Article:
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 (1861-1865) Civil War Battles (Eastern Theater)
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RichTO90
Bremerton WA USA
Posts: 689
Joined: 2004
Antietam : some reflections and comparisons
11/21/2022 1:18:37 AM
Quote:
Thanks for verifying my comment!
..and not what was transcribed by Heth.

Nice try though.

Cheers, NYGiant



Do you always suffer from such a lack of focus? Is it ADHD?

You actually made two comments, 1) "Lee was more proud of Chancellorsville" and 2) "Lee said of Chancellorsville that it was “another victory”".

1) You have provided no evidence for and 2) Lee said but in a completely different context than you suppose.

However, if you can cite evidence for 1} please do so. And if you can explain how he was so "proud" of "another victory" that left him "much depressed", in fact "more depressed than after Fredericksburg" I would be all ears.
NYGiant
home  USA
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Antietam : some reflections and comparisons
11/21/2022 6:57:15 AM
Do you understand the Civil War?

Context should be considered, don't you think regarding Lee's comments.

Cheers, NYGiant
RichTO90
Bremerton WA USA
Posts: 689
Joined: 2004
Antietam : some reflections and comparisons
11/21/2022 12:08:23 PM
Quote:
Do you understand the Civil War?


I think after nearly 60 years of reading, exploring family connections, education, professional study, and writing published military history I may have some tiny inkling of understanding the Civil War.

Quote:
Context should be considered, don't you think regarding Lee's comments.


Indeed, and the context of what Lee said demonstrates the inanity of opining he was "proud" of Chancellorsville and Sharpsburg. Depression is not a synonym for pride. However, you are welcome to cite where Lee did express pride of those battles.
NYGiant
home  USA
Posts: 715
Joined: 2021
Antietam : some reflections and comparisons
11/21/2022 12:50:21 PM
If you can believe that Heth transcribed what Lee said correctly.

I got you beat...65 years of not only reading, and study, and passing exams,, but also walking battlefields.
Phil Andrade
London  UK
Posts: 5837
Joined: 2004
Antietam : some reflections and comparisons
11/21/2022 4:19:29 PM
Rich,

Your answer to my question about the rival artilleries in the battle has helped: thanks.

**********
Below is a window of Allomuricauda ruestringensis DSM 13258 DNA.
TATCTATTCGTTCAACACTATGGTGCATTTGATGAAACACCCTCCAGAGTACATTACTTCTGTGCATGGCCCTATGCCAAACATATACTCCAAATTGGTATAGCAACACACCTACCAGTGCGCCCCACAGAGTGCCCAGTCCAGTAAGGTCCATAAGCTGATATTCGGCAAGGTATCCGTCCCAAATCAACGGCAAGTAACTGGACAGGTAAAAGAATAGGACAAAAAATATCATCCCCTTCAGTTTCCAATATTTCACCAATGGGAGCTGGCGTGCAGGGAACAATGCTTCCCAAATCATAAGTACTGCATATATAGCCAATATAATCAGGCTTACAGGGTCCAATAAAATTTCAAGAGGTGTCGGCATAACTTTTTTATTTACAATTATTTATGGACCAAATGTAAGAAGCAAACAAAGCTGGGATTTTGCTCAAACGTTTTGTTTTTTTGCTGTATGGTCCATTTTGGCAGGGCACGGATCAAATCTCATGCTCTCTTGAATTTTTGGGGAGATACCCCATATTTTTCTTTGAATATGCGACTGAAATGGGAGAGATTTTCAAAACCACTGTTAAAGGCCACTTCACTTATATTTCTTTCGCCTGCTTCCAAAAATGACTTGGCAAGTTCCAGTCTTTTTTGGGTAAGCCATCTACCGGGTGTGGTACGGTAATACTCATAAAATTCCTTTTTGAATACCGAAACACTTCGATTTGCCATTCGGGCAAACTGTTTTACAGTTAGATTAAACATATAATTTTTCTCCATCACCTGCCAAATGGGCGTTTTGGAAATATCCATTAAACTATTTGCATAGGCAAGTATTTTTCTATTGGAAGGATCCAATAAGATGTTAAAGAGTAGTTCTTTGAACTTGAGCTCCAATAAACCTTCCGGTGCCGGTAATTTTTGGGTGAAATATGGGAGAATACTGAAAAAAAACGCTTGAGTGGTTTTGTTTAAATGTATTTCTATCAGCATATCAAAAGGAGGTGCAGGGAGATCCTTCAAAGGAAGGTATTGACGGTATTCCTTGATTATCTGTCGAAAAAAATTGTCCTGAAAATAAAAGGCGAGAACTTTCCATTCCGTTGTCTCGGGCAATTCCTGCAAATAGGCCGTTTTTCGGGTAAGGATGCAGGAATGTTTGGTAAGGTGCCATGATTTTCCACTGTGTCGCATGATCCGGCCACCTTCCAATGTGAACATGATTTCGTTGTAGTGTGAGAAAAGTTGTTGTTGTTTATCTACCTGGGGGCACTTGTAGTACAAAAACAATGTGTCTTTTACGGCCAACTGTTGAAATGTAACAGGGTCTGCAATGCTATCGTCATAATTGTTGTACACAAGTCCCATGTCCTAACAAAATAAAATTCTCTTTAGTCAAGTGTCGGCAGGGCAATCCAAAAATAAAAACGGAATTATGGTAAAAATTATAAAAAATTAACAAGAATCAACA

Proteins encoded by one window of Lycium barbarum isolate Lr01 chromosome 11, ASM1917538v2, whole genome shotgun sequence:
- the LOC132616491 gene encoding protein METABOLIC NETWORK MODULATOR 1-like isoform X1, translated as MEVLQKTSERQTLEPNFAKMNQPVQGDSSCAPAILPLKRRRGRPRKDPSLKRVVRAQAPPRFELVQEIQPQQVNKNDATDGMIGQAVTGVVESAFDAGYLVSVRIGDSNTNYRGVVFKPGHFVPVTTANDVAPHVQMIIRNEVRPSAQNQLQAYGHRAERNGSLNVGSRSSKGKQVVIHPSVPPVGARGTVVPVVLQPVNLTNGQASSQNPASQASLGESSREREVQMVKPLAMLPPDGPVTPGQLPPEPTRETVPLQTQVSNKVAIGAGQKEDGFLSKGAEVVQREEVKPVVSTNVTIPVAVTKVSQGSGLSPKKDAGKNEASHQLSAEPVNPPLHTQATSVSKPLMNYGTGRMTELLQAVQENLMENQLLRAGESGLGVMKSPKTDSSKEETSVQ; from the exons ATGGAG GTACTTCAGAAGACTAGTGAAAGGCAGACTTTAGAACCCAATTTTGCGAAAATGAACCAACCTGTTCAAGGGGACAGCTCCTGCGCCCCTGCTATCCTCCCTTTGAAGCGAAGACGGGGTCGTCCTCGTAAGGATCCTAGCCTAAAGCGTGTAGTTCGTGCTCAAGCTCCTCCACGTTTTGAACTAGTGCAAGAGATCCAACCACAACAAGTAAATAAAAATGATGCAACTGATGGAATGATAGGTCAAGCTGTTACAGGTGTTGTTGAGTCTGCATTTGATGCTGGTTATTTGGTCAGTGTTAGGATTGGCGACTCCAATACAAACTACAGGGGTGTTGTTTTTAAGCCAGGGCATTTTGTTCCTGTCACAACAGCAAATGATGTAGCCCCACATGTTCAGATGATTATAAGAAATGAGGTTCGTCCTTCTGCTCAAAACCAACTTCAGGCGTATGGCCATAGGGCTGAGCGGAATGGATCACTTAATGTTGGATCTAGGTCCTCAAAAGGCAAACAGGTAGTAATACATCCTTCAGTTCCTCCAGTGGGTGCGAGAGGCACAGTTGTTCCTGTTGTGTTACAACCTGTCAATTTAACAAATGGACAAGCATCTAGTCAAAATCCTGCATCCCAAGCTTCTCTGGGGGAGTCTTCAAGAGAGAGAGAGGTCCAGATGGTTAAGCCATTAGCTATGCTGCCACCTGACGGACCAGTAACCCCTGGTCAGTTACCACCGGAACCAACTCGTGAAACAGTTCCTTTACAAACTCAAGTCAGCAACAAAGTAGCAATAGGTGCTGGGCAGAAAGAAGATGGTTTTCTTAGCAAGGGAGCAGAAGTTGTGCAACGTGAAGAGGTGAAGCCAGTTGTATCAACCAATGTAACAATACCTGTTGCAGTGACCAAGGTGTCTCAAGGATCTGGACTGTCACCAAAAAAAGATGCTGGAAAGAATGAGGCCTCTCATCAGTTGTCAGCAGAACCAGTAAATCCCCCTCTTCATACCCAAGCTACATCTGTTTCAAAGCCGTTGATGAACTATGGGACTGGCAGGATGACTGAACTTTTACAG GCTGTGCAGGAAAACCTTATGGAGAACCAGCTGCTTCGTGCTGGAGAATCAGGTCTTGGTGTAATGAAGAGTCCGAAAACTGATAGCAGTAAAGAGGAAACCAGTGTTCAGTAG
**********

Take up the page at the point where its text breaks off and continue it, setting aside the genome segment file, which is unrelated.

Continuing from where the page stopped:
It looks like the confederate ratio of rifled pieces was only half that of the federal, and the casualty rates suffered by the opposing gunners is suggestive : rebel artillery casualties were double those of the yankees, and is there a corollary here ?

Regards, Phil
----------------------------------
"Egad, sir, I do not know whether you will die on the gallows or of the pox!" "That will depend, my Lord, on whether I embrace your principles or your mistress." Earl of Sandwich and John Wilkes
RichTO90
Bremerton WA USA
Posts: 689
Joined: 2004
Antietam : some reflections and comparisons
11/21/2022 11:18:01 PM
Quote:
It looks like the confederate ratio of rifled pieces was only half that of the federal, and the casualty rates suffered by the opposing gunners is suggestive : rebel artillery casualties were double those of the yankees, and is there a corollary here ?


Quite probably. Much of the Union artillery fire from the batteries on the east side of Antietam Creek was counterbattery, while most of the Confederate artillery fire was in direct support of their infantry. There are exceptions of course, Stewart's Battery during the morning played a big role in repelling the two Confederate counterattacks - Lawton's and Hood's - along with other I and XI Corps batteries between the North and East Woods.
RichTO90
Bremerton WA USA
Posts: 689
Joined: 2004
Antietam : some reflections and comparisons
11/22/2022 12:49:50 AM
Quote:
I got you beat...65 years of not only reading, and study, and passing exams,, but also walking battlefields.


Oh, are we dick swinging now? I thought I was just answering your question regarding my competence vis a vis discussing the American Civil War.

Okay, you can read. Check. You have studied. What? You have passed exams. Do you want a cookie? And you can walk. Glad to hear you aren't physically enfeebled.

Can I read? Yes. Have I studied? Yes. Have I passed exams. Yes. Have I walked battlefields? Yes, probably most of the same ones you have and possibly some you haven't. The study of military history and operations research was also most of my adult working career. Before retiring, I had 28 years of experience specializing in academic and defense-related historical research and analysis, combat modeling and simulations, project management administration, book and report writing, editing and briefing reports in support of the Department of Defense, Defense Intelligence Agency, Central Intelligence Agency, National Guard, emergency planning, economic development agencies, and international defense and economic development companies. I am the author, co-author, and contributor to more than 50 articles, reports, and books on military history, combat modeling and simulations, irregular and asymmetrical warfare, urban warfare, landmines, and other defense-related issues. I am a recipient of the National Intelligence Meritorious Unit Citation for work done at DIA.

One of my undergraduate history mentors was Dr. Joseph Harsh, although Dr. Peter Henriques' classes were more fun (Henriques, although better known as a Georage Washington scholar was also a fan of George McClellan, which made for an interesting contrast to Harsh). Ed Bearss happily wrote the Foreword to Artillery Hell and was a wonderful gentleman. The late Charles MacDonald and Hugh Cole were acquaintances. and I interviewed Bruce Clarke shortly before he died.